New endometriosis website delivers targeted resources to more than 800,000 Australians


Often difficult to diagnose and certainly difficult to live with, it is estimated that endometriosis affects more than 800,000 Australians, where cells like the lining of the uterus grow elsewhere causing symptoms such as period pain, pelvic pain, infertility and fatigue.

Combining the costs of healthcare, absenteeism and the loss of social and economic participation for those affected, the cost of endometriosis is estimated at $7.4 billion.

Launched today, Thursday 31 March, EndoZone is a comprehensive and unique web-based resource, which has been developed to provide resources, and support, not only for those with the condition, but also the family and friends who support them, and the health practitioners who care for them. The project was funded by the Australian Government and Jean Hailes for Women’s Health.

“Our research revealed that ‘endo’ can be hugely isolating, difficult to manage and has significant impacts on people’s lives.”Professor Louise Hull

Minister for Health and Aged Care, Greg Hunt, said he was delighted the Morrison Government was able to support the development of this new digital platform, as well as providing an additional $1.4 million in funding in this year’s Budget for its ongoing development.

“This digital platform will assist in empowering women with endometriosis to access research, support and information to help manage their condition,” Minister Hunt said.

On Friday 25 March, the Federal Government announced the additional funding for the next three years, which will be used to further develop the EndoZone digital platform. It will fund the co-creation of research projects for the endometriosis community incorporating learnings from the digital informatics contained on the platform.

University of Adelaide Chief Investigator for the project to research and develop the web-based resource, Professor Louise Hull says while there are many valuable resources available, EndoZone is unique because it has been co-designed with hundreds of people from around Australia who have endometriosis.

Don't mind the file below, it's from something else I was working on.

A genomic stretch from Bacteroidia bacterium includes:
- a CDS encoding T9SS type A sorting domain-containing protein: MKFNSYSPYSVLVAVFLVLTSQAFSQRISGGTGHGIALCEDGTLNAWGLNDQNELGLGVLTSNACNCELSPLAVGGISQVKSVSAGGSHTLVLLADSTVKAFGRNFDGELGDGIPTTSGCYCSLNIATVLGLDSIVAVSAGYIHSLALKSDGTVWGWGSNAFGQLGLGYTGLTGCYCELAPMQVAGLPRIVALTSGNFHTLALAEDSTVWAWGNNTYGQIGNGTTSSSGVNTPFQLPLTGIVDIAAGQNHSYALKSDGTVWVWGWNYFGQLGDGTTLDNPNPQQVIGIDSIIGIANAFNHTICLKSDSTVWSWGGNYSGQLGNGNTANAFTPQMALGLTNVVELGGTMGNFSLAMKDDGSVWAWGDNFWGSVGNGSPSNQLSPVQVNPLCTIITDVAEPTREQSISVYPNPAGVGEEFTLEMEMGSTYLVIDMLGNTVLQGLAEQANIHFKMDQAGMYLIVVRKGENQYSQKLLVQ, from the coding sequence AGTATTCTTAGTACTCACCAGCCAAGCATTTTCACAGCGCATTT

“Consultation and learning from real people about their experiences and their needs has been at the heart of this project,” Professor Hull says.

“Other key features of EndoZone are that the site has been built to learn, so as more and more people use it, the site will respond by providing the information that is most relevant, and the site is informed by the latest research in the field, so that users can access current, evidence-based knowledge about endometriosis.”

Endometriosis is not widely understood for a range of reasons. The project, led by University of Adelaide’s Robinson Research Institute, responds directly to that knowledge gap and is a key initiative of the 2018 National Action Plan for Endometriosis.

“Our research revealed that ‘endo’ can be hugely isolating, difficult to manage and has significant impacts on people’s lives,” Professor Hull says.

“Participants were most keen to get advice on managing pain, understanding what levels of pain were normal during menstruation, and having better communication with their health professionals.

“We found that people who are diagnosed with endometriosis were looking for accurate, accessible information that would empower them to make decisions about how they might manage their condition now and into the future.

“They also hoped to raise knowledge and empathy among family and friends and provide rapidly accessible tools for doctors to support them in caring for people with endo.”

Supported with funding from the Australian Government Department of Health and Jean Hailes for Women’s Health, the three-year project to develop EndoZone, represents the first Australia-wide consultation with people who suffer endometriosis.

The new web resource is available at

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